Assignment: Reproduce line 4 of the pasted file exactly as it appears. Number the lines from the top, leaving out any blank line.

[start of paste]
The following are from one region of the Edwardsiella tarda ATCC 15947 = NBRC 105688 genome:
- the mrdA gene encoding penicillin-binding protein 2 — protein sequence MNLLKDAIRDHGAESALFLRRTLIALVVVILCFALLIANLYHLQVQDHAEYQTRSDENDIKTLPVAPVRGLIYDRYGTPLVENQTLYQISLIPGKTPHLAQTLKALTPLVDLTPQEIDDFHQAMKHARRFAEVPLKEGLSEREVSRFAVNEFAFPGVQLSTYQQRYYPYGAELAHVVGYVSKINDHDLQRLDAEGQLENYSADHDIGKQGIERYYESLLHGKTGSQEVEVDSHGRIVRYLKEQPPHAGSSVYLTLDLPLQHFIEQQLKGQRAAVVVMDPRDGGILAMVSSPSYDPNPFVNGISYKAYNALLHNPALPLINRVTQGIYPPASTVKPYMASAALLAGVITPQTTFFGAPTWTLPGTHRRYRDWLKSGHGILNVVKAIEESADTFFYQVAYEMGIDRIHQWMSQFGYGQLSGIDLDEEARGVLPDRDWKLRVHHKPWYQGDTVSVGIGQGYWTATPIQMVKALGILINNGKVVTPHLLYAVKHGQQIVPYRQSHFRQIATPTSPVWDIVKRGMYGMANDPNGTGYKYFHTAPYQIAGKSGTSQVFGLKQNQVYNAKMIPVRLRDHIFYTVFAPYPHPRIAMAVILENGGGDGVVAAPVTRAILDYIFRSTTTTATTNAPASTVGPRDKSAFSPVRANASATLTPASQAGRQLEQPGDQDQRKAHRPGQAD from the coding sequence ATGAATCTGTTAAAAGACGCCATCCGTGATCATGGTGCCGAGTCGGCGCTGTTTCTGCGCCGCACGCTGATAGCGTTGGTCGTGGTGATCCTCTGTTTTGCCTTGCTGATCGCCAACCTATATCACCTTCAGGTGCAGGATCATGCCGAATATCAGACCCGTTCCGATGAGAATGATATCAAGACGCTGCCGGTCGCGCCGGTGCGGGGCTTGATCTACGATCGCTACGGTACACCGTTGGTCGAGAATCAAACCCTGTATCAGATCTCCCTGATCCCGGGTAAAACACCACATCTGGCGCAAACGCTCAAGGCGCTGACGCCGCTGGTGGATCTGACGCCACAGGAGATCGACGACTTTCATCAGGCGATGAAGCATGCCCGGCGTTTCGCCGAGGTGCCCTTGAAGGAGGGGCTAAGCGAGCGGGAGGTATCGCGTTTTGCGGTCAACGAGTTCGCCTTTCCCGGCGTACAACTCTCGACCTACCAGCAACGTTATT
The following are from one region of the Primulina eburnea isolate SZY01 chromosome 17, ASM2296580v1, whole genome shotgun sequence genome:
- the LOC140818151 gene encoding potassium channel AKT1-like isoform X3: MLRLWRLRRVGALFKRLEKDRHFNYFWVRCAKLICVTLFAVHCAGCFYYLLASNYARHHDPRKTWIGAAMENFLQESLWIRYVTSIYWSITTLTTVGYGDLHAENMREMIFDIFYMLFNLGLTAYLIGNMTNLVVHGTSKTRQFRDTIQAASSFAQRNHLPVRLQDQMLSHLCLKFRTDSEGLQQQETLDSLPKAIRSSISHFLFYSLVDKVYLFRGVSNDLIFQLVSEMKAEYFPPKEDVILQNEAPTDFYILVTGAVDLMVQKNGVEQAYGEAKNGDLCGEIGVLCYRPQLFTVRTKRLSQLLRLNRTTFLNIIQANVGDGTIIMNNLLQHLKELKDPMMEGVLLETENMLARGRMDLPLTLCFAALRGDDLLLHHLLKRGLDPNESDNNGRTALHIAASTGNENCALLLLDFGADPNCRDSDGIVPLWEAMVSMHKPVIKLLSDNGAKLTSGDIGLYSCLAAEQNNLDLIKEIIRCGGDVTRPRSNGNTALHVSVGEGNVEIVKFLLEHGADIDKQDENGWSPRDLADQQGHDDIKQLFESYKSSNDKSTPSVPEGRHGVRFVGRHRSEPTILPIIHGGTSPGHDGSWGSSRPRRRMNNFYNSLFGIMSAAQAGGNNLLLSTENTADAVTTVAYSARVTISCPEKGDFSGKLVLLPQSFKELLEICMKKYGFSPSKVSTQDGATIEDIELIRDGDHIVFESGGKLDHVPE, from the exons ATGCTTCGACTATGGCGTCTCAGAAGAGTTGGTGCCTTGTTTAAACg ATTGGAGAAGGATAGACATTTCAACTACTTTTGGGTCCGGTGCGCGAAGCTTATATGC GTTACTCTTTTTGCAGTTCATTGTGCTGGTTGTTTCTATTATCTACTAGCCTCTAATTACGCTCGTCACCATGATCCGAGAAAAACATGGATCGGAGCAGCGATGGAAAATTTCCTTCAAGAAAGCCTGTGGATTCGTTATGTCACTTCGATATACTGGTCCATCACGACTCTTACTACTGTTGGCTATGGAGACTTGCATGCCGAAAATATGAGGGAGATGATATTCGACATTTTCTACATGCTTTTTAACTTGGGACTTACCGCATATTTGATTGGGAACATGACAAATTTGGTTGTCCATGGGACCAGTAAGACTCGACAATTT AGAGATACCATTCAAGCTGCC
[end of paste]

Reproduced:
- the LOC140818151 gene encoding potassium channel AKT1-like isoform X3: MLRLWRLRRVGALFKRLEKDRHFNYFWVRCAKLICVTLFAVHCAGCFYYLLASNYARHHDPRKTWIGAAMENFLQESLWIRYVTSIYWSITTLTTVGYGDLHAENMREMIFDIFYMLFNLGLTAYLIGNMTNLVVHGTSKTRQFRDTIQAASSFAQRNHLPVRLQDQMLSHLCLKFRTDSEGLQQQETLDSLPKAIRSSISHFLFYSLVDKVYLFRGVSNDLIFQLVSEMKAEYFPPKEDVILQNEAPTDFYILVTGAVDLMVQKNGVEQAYGEAKNGDLCGEIGVLCYRPQLFTVRTKRLSQLLRLNRTTFLNIIQANVGDGTIIMNNLLQHLKELKDPMMEGVLLETENMLARGRMDLPLTLCFAALRGDDLLLHHLLKRGLDPNESDNNGRTALHIAASTGNENCALLLLDFGADPNCRDSDGIVPLWEAMVSMHKPVIKLLSDNGAKLTSGDIGLYSCLAAEQNNLDLIKEIIRCGGDVTRPRSNGNTALHVSVGEGNVEIVKFLLEHGADIDKQDENGWSPRDLADQQGHDDIKQLFESYKSSNDKSTPSVPEGRHGVRFVGRHRSEPTILPIIHGGTSPGHDGSWGSSRPRRRMNNFYNSLFGIMSAAQAGGNNLLLSTENTADAVTTVAYSARVTISCPEKGDFSGKLVLLPQSFKELLEICMKKYGFSPSKVSTQDGATIEDIELIRDGDHIVFESGGKLDHVPE, from the exons ATGCTTCGACTATGGCGTCTCAGAAGAGTTGGTGCCTTGTTTAAACg ATTGGAGAAGGATAGACATTTCAACTACTTTTGGGTCCGGTGCGCGAAGCTTATATGC GTTACTCTTTTTGCAGTTCATTGTGCTGGTTGTTTCTATTATCTACTAGCCTCTAATTACGCTCGTCACCATGATCCGAGAAAAACATGGATCGGAGCAGCGATGGAAAATTTCCTTCAAGAAAGCCTGTGGATTCGTTATGTCACTTCGATATACTGGTCCATCACGACTCTTACTACTGTTGGCTATGGAGACTTGCATGCCGAAAATATGAGGGAGATGATATTCGACATTTTCTACATGCTTTTTAACTTGGGACTTACCGCATATTTGATTGGGAACATGACAAATTTGGTTGTCCATGGGACCAGTAAGACTCGACAATTT AGAGATACCATTCAAGCTGCC